In movies and TV shows, psychopaths are portrayed as cold, callous, and manipulative 'bad guys', who pose a particular challenge to law enforcement due to their high intelligence - think Hannibal or the Zodiac Killer.
But new research disagrees with this notion. Based on a meta-analysis of 187 previous studies, researchers have found that psychopaths actually have lower than average intellect, which means our favourite fictional villains probably wouldn't be nearly as calculating in the real world.
Psychopathy is a personality disorder that falls on a spectrum, meaning psychopaths are diagnosed by psychologists using a checklist of traits. That means you could have certain psychopathic traits, but without the right combination, you wouldn't be considered to be clinically psychopathic.
"Unlike most clinical disorders, which are characterised by a set of symptoms, psychopathy is commonly described as a cluster of relatively stable personality traits," explains the team, led by Brian Boutwell from St. Louis University.
"The traits most often associated with psychopathy are callousness, remorselessness, lack of empathy, grandiosity, impulsivity, deceitfulness, and manipulativeness."
This lack of moral direction has made Hollywood turn to psychopaths for their villains, making them extremely cunning in the process. One of the best examples of this is Hannibal Lecter from The Silence of the Lambs, who is a genius but also, you know, a vicious cannibal.
This notion that psychopaths are all geniuses is so prevalent, psychologists themselves call it the 'Hannibal Lecter myth', and Boutwell found it hard to reconcile these 'evil geniuses' with the facts.
"Psychopaths are impulsive, have run-ins with the law, and often get themselves hurt," he told Jessica Hamzelou over at New Scientist. "That led me to think they're not overly intelligent."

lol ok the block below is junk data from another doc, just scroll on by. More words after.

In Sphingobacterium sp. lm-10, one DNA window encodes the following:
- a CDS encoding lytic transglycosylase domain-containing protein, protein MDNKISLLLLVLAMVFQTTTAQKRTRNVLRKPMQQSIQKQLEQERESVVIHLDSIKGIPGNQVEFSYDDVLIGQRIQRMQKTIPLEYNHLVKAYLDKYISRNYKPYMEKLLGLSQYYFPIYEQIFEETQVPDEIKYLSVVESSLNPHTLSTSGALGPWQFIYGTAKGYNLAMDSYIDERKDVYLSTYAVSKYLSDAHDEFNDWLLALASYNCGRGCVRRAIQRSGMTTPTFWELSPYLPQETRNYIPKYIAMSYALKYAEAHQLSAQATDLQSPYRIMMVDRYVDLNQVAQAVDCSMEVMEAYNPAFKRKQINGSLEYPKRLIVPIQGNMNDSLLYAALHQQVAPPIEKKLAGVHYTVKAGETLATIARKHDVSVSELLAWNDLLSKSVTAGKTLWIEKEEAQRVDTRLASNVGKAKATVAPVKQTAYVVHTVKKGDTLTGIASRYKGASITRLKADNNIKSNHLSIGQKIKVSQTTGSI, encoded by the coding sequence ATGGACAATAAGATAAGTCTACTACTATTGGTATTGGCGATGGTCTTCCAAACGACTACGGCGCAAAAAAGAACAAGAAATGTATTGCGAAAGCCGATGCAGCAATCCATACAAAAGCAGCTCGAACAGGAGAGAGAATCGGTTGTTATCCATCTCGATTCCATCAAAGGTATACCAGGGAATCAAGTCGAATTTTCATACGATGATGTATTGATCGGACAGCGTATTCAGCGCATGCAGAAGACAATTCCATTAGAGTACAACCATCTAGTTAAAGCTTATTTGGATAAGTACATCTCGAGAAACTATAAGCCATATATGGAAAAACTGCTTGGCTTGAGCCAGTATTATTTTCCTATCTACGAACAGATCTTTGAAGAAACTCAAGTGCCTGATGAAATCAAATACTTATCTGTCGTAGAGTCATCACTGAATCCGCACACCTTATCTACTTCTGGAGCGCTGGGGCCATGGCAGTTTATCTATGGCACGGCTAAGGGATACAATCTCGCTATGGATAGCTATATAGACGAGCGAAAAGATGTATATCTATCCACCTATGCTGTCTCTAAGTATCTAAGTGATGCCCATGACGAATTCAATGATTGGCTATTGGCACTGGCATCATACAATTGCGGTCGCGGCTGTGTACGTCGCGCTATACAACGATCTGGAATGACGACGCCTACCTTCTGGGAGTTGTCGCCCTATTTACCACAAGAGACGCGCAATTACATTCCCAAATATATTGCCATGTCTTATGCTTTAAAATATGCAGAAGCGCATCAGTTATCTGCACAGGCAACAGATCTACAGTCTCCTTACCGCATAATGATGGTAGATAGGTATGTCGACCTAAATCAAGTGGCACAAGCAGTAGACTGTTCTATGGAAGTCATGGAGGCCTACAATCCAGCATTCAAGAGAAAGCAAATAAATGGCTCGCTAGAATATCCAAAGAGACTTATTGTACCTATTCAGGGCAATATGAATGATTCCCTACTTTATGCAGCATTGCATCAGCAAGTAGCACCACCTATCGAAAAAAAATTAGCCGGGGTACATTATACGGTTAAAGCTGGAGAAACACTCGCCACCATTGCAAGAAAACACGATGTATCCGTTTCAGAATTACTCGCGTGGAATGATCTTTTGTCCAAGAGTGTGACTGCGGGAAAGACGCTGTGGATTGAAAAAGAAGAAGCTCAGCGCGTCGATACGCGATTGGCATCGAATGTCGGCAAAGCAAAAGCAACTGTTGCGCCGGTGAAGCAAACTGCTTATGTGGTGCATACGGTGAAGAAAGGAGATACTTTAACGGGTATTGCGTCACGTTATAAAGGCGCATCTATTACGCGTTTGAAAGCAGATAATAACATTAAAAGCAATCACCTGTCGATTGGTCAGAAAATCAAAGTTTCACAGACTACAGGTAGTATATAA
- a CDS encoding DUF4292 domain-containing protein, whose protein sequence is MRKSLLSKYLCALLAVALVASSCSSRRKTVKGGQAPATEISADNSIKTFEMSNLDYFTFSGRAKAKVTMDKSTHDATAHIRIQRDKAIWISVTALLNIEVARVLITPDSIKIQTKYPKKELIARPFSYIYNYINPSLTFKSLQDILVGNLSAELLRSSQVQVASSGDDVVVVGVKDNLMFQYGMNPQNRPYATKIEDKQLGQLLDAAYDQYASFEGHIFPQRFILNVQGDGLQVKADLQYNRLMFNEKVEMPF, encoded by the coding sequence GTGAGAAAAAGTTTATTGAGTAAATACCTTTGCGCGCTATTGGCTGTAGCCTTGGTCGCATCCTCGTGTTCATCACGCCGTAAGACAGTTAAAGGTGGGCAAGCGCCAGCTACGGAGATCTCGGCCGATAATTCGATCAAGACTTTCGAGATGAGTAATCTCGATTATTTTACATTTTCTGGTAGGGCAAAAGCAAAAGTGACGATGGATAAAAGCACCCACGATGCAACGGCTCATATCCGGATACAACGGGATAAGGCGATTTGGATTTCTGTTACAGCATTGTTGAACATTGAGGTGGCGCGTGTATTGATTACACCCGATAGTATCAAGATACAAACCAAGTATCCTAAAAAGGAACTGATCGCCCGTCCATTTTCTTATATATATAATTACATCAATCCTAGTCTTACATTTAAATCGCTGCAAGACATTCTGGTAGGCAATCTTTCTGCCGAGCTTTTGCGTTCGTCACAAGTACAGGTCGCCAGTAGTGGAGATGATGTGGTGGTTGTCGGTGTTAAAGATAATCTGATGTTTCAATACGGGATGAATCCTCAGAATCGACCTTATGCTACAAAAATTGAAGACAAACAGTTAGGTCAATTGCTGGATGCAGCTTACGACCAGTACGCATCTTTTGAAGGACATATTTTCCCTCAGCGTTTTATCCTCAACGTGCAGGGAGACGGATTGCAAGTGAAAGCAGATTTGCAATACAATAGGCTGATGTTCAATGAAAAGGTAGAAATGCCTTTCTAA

Boutwell and his team examined 187 previously published studies that tackled psychopathy and intelligence. These studies involved not only psychopaths who were imprisoned, but also those who were successful.
When their meta-analysis was complete, the team found that psychopaths actually scored lower on intelligence tests compared to those who didn't have psychopathic traits, meaning the popular notion that psychopaths are inherently smart is likely the opposite to what happens in the real world.
We should point out that the study has yet to be peer-reviewed, so until the findings have been independently varified, we need to take them with a grain of salt.
But if they do bear out, Boutwell thinks they'll not only be useful in dispelling the public's view of psychopaths - they could help researchers to develop better treatments for psychopathy in the future.
Right now, the personality disorder is viewed as untreatable, meaning psychopaths do not respond to current psychotherapies like other conditions do.
And understanding how the disorder aligns with intellect could change the way convicted psychopaths are treated in prison, and sentenced, in the future.
"If they have low intelligence, you could say that they are likely to offend again, or you could say that if they have cognitive difficulties, a lengthier prison sentence is not going to help them," Boutwell says.
"You could make the argument in either direction."
Hopefully, more research will come out about the commonly held misconceptions we have about various forms of personality disorders. Not only to better inform the public but to also find better treatments for individuals who suffer from them.
The team's work is available on the preprint server bioRxiv.